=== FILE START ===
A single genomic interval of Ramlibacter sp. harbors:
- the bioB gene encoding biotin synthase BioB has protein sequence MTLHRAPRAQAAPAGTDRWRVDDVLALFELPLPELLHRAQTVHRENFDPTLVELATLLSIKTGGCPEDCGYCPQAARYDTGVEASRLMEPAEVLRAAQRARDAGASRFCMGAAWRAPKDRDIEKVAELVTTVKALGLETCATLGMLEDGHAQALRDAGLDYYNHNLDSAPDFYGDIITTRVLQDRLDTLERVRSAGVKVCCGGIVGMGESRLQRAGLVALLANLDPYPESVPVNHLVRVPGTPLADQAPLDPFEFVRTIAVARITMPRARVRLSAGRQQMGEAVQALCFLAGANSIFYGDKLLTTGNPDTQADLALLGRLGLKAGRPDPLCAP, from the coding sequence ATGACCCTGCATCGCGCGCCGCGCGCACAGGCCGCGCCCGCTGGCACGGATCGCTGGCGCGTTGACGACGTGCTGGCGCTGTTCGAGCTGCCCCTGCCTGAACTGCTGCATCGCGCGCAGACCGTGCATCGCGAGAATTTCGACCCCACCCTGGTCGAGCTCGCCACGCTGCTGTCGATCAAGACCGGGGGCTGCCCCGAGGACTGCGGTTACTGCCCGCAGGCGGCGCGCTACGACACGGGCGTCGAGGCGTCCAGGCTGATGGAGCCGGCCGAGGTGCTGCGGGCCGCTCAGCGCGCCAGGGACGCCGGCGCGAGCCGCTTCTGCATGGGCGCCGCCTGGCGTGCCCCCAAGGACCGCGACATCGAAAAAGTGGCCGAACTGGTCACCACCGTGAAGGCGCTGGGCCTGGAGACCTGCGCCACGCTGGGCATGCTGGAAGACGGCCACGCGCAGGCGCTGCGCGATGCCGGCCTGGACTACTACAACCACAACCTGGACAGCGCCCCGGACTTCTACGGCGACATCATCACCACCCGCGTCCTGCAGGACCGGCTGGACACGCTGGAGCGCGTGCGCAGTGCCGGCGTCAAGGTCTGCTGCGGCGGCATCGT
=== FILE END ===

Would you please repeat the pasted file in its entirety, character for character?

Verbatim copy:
A single genomic interval of Ramlibacter sp. harbors:
- the bioB gene encoding biotin synthase BioB has protein sequence MTLHRAPRAQAAPAGTDRWRVDDVLALFELPLPELLHRAQTVHRENFDPTLVELATLLSIKTGGCPEDCGYCPQAARYDTGVEASRLMEPAEVLRAAQRARDAGASRFCMGAAWRAPKDRDIEKVAELVTTVKALGLETCATLGMLEDGHAQALRDAGLDYYNHNLDSAPDFYGDIITTRVLQDRLDTLERVRSAGVKVCCGGIVGMGESRLQRAGLVALLANLDPYPESVPVNHLVRVPGTPLADQAPLDPFEFVRTIAVARITMPRARVRLSAGRQQMGEAVQALCFLAGANSIFYGDKLLTTGNPDTQADLALLGRLGLKAGRPDPLCAP, from the coding sequence ATGACCCTGCATCGCGCGCCGCGCGCACAGGCCGCGCCCGCTGGCACGGATCGCTGGCGCGTTGACGACGTGCTGGCGCTGTTCGAGCTGCCCCTGCCTGAACTGCTGCATCGCGCGCAGACCGTGCATCGCGAGAATTTCGACCCCACCCTGGTCGAGCTCGCCACGCTGCTGTCGATCAAGACCGGGGGCTGCCCCGAGGACTGCGGTTACTGCCCGCAGGCGGCGCGCTACGACACGGGCGTCGAGGCGTCCAGGCTGATGGAGCCGGCCGAGGTGCTGCGGGCCGCTCAGCGCGCCAGGGACGCCGGCGCGAGCCGCTTCTGCATGGGCGCCGCCTGGCGTGCCCCCAAGGACCGCGACATCGAAAAAGTGGCCGAACTGGTCACCACCGTGAAGGCGCTGGGCCTGGAGACCTGCGCCACGCTGGGCATGCTGGAAGACGGCCACGCGCAGGCGCTGCGCGATGCCGGCCTGGACTACTACAACCACAACCTGGACAGCGCCCCGGACTTCTACGGCGACATCATCACCACCCGCGTCCTGCAGGACCGGCTGGACACGCTGGAGCGCGTGCGCAGTGCCGGCGTCAAGGTCTGCTGCGGCGGCATCGT